1. Pretty sure you mean poach, not purge, there. And that’s exactly what I’m talking about. Delta comes in to the market with the ability to offer a broader global reach and more options in many areas. That’s going to help them win corporate contracts. They’ve already done similar in NYC following their trade with US Airways for slots at DCA/LGA. And it has worked pretty darn well for Delta. I don’t see that Seattle is going to be too much different in that regard.

      Yes, MileagePlan is a nice program and customers can be loyal. But when push comes to shove and it comes down to numbers that gets a lot harder.

  2. Whatever happened to the rumor that Delta was trying to buy Alaska? Maybe this is all part of a plan hatched long ago in some ATL boardroom….

    1. Alaska sits at a pretty high valuation as far as airlines go and has for a long, long time. There’s not much reason for them to want to sell. You’re not the first to suggest that this is a ploy to weaken AS or to get them into a position where a merger would be easier but I’m not buying it. At least not yet. And that’s before we even consider the chances of the DoJ approving such a deal.

      This is going to take a while to play out. Still a lot of moving parts at play, all of which will need to line up before anything major changes. But the pieces are definitely moving.

  3. If I lived in the Pac NW as an AS Elite, I would not be tempted by the DL flights. AS would already fly domestically to almost any major domestic/Canadian market from SEA, and would treat me better on their own metal. I could put up with an exit row on DL or MCE on AA for the domestic destinations AS doesn’t reach from there. I would also prefer the superior AS mileage currency over SkyPesos, which now allows a lot of flexibility (online searching of one-way or mixed-carrier awards for nearly all major partners, and allows for international F redemptions). Also, if I needed to fly TPAC/TATL from seattle, whether in business or coach, I could just fly DL and credit the miles to AS. Those DL longhauls do not directly compete with anything flown by AS, and are a benefit to the AS flyer. It’s not like DL makes upgrading on its flights easy for its own elites, as the SWUs are nearly worthless, and AS flyers have most of the same redemption options as DL flyers.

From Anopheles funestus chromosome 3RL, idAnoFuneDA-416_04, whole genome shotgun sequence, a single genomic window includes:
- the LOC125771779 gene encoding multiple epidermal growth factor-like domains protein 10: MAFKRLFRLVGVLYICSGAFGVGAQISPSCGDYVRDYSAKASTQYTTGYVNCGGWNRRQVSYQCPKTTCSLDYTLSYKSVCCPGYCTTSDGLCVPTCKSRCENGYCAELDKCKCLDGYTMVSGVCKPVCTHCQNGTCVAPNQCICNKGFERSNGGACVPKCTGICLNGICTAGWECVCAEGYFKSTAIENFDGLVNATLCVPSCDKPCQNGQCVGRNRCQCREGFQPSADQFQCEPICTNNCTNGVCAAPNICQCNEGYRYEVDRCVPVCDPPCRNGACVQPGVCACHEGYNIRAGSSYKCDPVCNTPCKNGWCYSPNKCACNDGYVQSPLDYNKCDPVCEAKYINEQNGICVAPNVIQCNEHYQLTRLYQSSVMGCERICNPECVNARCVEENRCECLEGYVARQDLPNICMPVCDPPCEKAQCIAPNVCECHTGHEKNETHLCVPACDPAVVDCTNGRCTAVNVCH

4. Doesn’t look like all is perfect in the Delta/Alaska relationship. Perhaps Alaska is a little to blame as well. I think they added flights to Delta’s hubs in the last year and they tend to partner with just about any airline that comes along. I think Delta has big plans for international service out of Seattle…the question will be whether it is done in partnership with Alaska or in spite of Alaska. This could get really interesting before it is done.

  5. DL upped the offer to include double DMQM’s as well on their new SEA routes (SFO, SAN, LAS, LAX, etc.)

  6. . I feel that with the international expansion, they could really pull a whole different market into the mix if they shuttled passengers down from Vancouver where airfare is generally higher. Tag on the connection as revenue neutral and feed everyone through the SEA hub.